My new Column, Ottawa police, carding, and failed logic
Let's see how this works out. I am going to be writing a bi-weekly column for the Ottawa Sun. How could this possibly go wrong - I have only been blocked on twitter by a dozen Sun News personalities.
For my first column I took a look at the Ottawa Police force's flawed logic on the issue of gangs and guns. In their over reaction to a small sample of incidents they have doubled down of failed strategies and ignorantly clung to counterproductive ones (see carding).
Speaking of carding the Ottawa police will be presenting a report to the Police Service board on their use of carding - surprise, surprise - their report owns that minorities are over represented. The police say they don't target minorities - only criminals. I have asked the police to clarify but it sounds like they are saying minorities are more likely to be engaged in criminal activity. Seriously?!?
Lets wait to see what the boys in blue say at the meeting but I don't hold out much hope for any intelligent responses given that the Ottawa police have continually advocated for a practice that has attracted so much justified condemnation everywhere else.
American poet philosopher Ralph Waldo Emerson once wrote, "A foolish consistency is the hobgoblin of little minds."
Unfortunately, the Ottawa police have been nothing but consistent with their public response to the serious issue of gang-related violence.
Their approach -- on a myriad of fronts, including "carding" -- may be making the problem worse, instead of better.
Last year ended with a flurry of shootings, and 2014 was branded the "year of the gun" -- a clever, but ultimately meaningless moniker.
In 2014, there was a 60% increase in shootings over 2013.
That sounds like a big increase, but in reality the number of shootings increased by 18 incidents. Any statistician will tell you that generalizations based on small sample sizes can obscure the truth and over emphasize normal fluctuations. When it comes to evidence used to justify important public safety decisions, size does matter.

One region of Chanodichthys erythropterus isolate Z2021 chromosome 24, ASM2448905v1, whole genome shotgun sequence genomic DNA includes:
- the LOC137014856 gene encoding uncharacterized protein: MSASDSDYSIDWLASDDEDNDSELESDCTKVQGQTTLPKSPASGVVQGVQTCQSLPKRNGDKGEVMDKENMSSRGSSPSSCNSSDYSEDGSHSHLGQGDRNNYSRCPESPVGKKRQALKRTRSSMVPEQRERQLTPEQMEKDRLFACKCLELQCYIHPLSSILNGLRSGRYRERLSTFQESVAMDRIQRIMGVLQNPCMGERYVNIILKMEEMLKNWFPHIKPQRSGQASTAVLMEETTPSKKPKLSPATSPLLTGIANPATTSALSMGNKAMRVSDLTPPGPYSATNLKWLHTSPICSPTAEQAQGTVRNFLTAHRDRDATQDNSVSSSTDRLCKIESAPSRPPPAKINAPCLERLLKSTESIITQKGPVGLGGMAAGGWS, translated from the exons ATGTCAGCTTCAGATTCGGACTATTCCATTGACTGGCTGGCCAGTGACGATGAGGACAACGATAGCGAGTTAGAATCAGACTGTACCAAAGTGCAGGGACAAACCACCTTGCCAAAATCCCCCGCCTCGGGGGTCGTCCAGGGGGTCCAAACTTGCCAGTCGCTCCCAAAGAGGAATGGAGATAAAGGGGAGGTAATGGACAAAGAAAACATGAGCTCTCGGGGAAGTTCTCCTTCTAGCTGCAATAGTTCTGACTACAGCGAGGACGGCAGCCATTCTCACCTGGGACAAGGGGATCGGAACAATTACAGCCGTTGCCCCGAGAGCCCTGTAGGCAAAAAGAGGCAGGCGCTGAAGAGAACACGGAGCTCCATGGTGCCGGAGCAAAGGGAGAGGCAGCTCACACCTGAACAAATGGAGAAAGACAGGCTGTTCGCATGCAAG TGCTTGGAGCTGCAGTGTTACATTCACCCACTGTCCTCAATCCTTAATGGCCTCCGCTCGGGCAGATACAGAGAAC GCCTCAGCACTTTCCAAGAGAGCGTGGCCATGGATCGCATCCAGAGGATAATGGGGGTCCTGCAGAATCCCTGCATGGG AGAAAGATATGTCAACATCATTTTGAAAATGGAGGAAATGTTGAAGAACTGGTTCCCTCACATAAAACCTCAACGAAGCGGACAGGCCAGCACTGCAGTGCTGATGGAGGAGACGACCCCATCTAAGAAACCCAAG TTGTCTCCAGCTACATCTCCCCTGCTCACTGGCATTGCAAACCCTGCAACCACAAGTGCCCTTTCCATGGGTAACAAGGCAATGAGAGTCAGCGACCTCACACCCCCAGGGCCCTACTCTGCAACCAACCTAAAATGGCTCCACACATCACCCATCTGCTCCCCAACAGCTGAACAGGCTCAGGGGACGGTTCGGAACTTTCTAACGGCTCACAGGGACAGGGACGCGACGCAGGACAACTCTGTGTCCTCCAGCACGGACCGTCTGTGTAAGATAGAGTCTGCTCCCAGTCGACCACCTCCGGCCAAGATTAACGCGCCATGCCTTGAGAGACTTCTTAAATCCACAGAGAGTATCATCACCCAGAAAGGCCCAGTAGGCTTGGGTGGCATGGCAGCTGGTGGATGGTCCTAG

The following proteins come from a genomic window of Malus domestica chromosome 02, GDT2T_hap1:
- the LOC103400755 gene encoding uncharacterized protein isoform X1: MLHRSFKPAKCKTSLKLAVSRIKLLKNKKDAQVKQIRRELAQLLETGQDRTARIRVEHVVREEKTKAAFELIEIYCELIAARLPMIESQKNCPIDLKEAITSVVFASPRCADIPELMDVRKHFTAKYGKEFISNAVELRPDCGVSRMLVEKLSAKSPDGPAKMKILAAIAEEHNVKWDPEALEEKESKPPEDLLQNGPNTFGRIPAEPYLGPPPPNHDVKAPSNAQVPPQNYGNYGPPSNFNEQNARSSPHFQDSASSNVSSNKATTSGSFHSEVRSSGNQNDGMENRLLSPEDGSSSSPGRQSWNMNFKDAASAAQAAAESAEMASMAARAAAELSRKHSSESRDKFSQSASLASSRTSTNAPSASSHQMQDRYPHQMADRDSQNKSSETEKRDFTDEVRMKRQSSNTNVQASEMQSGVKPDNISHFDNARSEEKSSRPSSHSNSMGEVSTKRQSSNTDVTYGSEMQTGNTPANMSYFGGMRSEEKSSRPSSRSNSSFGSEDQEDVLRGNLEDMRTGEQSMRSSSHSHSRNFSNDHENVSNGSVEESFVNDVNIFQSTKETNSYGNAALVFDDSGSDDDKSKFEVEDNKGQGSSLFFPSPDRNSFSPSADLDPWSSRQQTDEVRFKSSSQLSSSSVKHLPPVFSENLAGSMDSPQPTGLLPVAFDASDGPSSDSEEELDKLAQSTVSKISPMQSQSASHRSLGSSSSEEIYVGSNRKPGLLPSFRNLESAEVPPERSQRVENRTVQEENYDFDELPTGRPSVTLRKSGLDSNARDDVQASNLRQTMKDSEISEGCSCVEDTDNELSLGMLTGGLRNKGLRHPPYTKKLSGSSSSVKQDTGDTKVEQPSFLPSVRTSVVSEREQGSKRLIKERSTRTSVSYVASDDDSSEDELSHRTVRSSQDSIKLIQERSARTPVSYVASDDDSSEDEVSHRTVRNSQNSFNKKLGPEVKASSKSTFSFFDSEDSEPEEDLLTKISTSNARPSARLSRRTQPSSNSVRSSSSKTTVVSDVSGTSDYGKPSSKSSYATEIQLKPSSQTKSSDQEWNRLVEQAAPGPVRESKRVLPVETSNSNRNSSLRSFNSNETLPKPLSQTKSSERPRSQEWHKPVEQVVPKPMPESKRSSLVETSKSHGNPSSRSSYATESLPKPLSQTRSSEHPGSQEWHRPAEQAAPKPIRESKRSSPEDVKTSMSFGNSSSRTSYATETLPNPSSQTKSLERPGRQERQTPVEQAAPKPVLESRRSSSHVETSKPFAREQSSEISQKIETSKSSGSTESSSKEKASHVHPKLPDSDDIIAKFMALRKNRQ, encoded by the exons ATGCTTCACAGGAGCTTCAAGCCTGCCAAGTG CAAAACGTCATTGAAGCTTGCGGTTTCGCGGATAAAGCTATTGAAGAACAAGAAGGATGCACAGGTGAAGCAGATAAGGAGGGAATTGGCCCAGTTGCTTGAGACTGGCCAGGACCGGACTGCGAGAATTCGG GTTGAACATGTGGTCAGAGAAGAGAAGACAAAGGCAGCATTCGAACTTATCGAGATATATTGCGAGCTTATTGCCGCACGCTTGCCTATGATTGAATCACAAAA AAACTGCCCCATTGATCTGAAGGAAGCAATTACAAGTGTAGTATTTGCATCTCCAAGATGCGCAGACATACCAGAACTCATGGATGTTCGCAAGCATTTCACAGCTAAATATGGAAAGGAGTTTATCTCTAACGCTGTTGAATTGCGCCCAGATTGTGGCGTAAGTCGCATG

The truth is that crime rates are in decline.
Just this week Statistics Canada confirmed that crime rates have reached their lowest point since 1969. Our streets are safer now than they were in our idealized childhoods.
Let's be clear, there is no argument that gun violence isn't a serious social ill. Even a single shooting creates victims and represents an unacceptable danger for our city and its residents. This is precisely why there needs to be concrete and effective measures to address gun violence.
The Ottawa police's response was to double down on strategies that, by their own logic, have failed.
In January, Police Chief Charles Bordeleau announced an "increased enforcement strategy" doubling the number of investigators assigned to the Guns and Gangs unit, an effort that has since ended.
This time last year, police reported 18 shootings; there have been 20 shootings to date this year.
According to the police force's flawed logic Bordeleau's response can be characterized as nothing but an abject failure.
But the police's response to the gang problem is worse than just ineffectual.
Looking at other practices, such as "carding," it would seem that the police are probably making matters worse.
The Ottawa police have stridently defended the practice of "carding" -- questioning individuals to collect personal information in the absence of any proven link to a criminal offence.
Bordeleau has characterized street checks as a key intelligence tool "to help solve and prevent crime."
Toronto Mayor John Tory has called carding an "illegitimate" and "disrespectful" practice.
Why is carding illegitimate and disrespectful? There is ample evidence to suggest that minorities, especially young black males, are stopped and questioned by the police more frequently than their white counterparts.
A recently released Ottawa police report, which will be presented to the Police Service Board next week, indicates that between 2011 and 2014, officers carded more than 23,000 people of whom 20% were "black" and 14% were "Middle Eastern" -- despite the fact that individuals identified as "black" and "Middle Eastern" only make up 5.7% and 3.7% of the population.
The data provides clear proof that minorities are over represented.
Crime Prevention Ottawa's report, Ottawa Gang Strategy: A Roadmap for Action, calls for the police to "build positive relationships in gang-affected neighbourhoods to reduce fear; strengthen relationships; increase evidence of positive social interactions."
Carding and over-policing of racial minorities and communities is a perfect method to do just the opposite.
The Ottawa police force seems content to rely on flawed evidence to justify practices that inevitably increase fear, sow mistrust and destroy any chance of positive relationships with youth in at-risk communities.
The definition of insanity is doing the same thing over and over again and expecting different results.
Perhaps it is time for the Ottawa police to try something else.